A decade ago, AMC was just the channel you’d skip because it was playing an old movie you’d either never heard of, or you’d seen toomany times already.
But when AMC’s “Mad Men” premiered ten years ago today, and it quickly became one of the most iconic shows of all time, and proved that television was in a Golden Age.
Mad Men was AMC’s first try at an original series.And before it aired, expectations weren’t high.
Itstarred mostly unknown actors: No one knew who the lead, Jon Hamm, was.
The biggest draw to the show was thatMatthew Weiner, the show’s creator, had written on HBO’s “The Sopranos,” which ended its run about a month before “Mad Men” started. But in 2007, showrunners and television writers weren’t really big names yet, they were more behind-the-scenes.
While the first season of “Mad Men” wasn’t very popular, it was a hit among critics and at awards season in 2008. Recognition at the Emmys and the Golden Globesgave it a broader audience that includedfans of shows like “The Sopranos.” “Mad Men” was character-driven and challenging for viewers, but different enough that it felt fresh and new. And it proved that a great show didn’tneed big names or a big network.
“Mad Men” also paved the way for AMC’s original showsincluding “Breaking Bad,” “The Walking Dead,” and “Better Call Saul.”
Here’s why “Mad Men” is one of the best shows ever, and the best to come out of television’s Golden Age:
The twist never drove the narrative.
AMC via Netflix
Shows like “Lost,” “Westworld,” and “Breaking Bad”havestorylines that aredefined by a twist, and luredviewers in with mysteries and cliffhangers. And that’s not a bad thing. But especially at this point in television, twists and cliffhangers aren’t all that surprising or unique anymore.
“Mad Men” rarely used cliffhangers, with some exceptions – Don proposing to Megan in the season four finale, for example – because it didn’t have to. The season-one twist that Don Draper was actually Dick Whitman was a big reveal, but the most shocking part was that the show didn’t make a big deal out of it. True to character, Don brushes off Pete Campbell’s discovery of his stolen identity, and so does their boss, Bert Cooper.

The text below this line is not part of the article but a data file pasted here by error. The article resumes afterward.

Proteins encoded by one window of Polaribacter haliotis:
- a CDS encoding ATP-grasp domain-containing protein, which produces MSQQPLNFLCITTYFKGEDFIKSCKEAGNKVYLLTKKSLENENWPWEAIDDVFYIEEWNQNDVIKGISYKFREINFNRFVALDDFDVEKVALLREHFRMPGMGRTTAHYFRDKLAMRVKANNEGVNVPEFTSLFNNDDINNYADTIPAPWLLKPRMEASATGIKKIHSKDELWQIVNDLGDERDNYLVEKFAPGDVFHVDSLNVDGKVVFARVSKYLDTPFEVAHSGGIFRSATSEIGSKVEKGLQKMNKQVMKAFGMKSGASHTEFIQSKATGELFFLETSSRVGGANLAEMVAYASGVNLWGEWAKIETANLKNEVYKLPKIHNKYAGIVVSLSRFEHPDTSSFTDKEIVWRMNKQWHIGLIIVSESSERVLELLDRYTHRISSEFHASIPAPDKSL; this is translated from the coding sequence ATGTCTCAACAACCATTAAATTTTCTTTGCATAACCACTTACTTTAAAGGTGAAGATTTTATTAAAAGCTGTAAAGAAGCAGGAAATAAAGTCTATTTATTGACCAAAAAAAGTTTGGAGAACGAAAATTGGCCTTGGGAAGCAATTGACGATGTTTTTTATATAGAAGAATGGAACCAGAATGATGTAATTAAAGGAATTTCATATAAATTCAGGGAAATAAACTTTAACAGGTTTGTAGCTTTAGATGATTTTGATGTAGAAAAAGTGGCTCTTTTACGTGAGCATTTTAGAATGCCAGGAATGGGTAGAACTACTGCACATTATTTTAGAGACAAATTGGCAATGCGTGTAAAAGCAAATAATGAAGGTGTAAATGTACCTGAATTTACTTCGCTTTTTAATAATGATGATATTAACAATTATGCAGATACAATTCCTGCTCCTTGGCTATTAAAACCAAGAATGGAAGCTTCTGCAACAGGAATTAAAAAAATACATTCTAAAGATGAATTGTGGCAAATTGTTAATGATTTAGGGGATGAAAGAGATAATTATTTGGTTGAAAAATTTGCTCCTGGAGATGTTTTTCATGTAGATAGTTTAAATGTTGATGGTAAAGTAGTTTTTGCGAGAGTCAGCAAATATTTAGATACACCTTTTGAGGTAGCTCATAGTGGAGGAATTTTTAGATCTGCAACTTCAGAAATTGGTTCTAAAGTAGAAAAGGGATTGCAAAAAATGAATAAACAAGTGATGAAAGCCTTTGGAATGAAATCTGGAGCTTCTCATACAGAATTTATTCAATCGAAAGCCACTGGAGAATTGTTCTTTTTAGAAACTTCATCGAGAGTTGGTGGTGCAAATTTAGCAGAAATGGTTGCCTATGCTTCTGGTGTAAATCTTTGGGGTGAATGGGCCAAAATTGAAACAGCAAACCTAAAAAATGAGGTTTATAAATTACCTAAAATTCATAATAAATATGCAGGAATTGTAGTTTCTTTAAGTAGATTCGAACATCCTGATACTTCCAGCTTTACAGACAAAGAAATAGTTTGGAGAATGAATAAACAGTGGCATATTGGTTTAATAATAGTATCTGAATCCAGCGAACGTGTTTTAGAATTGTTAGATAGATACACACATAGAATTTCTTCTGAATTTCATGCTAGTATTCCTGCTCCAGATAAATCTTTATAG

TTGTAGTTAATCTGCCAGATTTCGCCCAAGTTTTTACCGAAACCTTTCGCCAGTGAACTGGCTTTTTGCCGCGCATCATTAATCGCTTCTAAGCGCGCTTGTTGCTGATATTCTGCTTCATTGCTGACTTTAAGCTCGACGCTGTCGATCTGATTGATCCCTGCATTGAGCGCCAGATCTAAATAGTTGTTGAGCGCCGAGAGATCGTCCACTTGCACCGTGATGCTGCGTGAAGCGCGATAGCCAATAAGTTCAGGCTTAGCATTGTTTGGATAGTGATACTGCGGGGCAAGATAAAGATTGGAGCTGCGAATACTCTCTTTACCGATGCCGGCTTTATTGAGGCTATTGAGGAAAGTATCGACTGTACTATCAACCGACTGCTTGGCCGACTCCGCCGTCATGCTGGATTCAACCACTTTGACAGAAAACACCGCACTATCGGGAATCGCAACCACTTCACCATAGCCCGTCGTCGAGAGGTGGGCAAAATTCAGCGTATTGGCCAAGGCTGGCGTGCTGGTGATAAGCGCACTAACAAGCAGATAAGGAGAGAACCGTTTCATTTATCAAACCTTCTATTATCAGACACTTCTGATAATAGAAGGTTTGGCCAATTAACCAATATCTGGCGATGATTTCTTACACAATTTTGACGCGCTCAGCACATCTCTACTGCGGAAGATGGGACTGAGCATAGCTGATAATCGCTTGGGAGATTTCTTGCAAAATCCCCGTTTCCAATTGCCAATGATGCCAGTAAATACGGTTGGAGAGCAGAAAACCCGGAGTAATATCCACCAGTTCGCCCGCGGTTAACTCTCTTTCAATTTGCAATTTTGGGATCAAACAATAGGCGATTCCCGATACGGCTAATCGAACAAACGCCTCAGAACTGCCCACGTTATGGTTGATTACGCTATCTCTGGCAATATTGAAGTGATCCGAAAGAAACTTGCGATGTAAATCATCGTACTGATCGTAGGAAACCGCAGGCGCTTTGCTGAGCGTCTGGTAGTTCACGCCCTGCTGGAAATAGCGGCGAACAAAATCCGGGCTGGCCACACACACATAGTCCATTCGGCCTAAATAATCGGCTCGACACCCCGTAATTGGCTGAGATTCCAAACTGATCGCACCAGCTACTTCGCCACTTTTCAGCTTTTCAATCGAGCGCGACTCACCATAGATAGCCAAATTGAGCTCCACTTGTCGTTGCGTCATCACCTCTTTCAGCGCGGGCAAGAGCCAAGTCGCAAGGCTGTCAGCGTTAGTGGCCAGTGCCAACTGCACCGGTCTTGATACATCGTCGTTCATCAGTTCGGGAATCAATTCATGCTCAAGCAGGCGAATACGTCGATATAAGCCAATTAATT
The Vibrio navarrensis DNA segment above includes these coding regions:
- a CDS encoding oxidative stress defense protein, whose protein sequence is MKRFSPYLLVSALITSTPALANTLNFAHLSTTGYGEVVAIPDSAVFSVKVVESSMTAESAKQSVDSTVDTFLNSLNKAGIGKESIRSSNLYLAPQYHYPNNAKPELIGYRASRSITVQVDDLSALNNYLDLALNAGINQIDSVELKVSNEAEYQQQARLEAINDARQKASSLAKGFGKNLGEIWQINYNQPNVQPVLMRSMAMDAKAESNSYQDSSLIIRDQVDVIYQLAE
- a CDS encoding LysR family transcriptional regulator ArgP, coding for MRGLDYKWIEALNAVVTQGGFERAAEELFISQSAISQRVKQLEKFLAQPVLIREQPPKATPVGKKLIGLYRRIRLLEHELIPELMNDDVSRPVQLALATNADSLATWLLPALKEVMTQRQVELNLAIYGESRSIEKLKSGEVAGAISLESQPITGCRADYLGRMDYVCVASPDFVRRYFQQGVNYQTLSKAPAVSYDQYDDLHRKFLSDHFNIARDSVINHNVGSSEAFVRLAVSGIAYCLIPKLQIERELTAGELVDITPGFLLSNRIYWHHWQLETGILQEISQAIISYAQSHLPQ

Don’s identity crisis is a big part of the show, and one of his defining character traits. But by staying true to its characters, and to the fact that it’sa show about flawed people, “MadMen” stood out among all the other shows that were desperately trying to draw viewers in.
Every character is memorable.
AMC via Netflix
If you took any character from the cast of “Mad Men,” and lined him or herup among a million people, each would easily stand out. From Don Draper, to Roger Sterling, to Pete Campbell, to Joan Holloway-Harris, to Peggy Olson, you know and understand every character to the point that you feel like you’re right there with them. And no matter how deeply flawed and awful they are (some of them are so awful – we’re looking at you, Pete!) you love them, and you care what happens to them.
The same goes formore secondary characters like Ken Cosgrove, HarryCrane, Paul Kinsey, Mona Sterling, Bert Cooper, and TedChaough.
Pete Campbell is like the Christopher Moltisanti (“The Sopranos”) of “MadMen.” Campbell is slimy, selfish, and generally speaking, a very awful guy. But somehow, he isone of the best parts of the show. And even as he gets worse with every season, there is some part of you that cares about him, and wants to see his good side come out. Pete is complicated and is played so well by Vincent Kartheiser that you kind of forget that they’re separate people.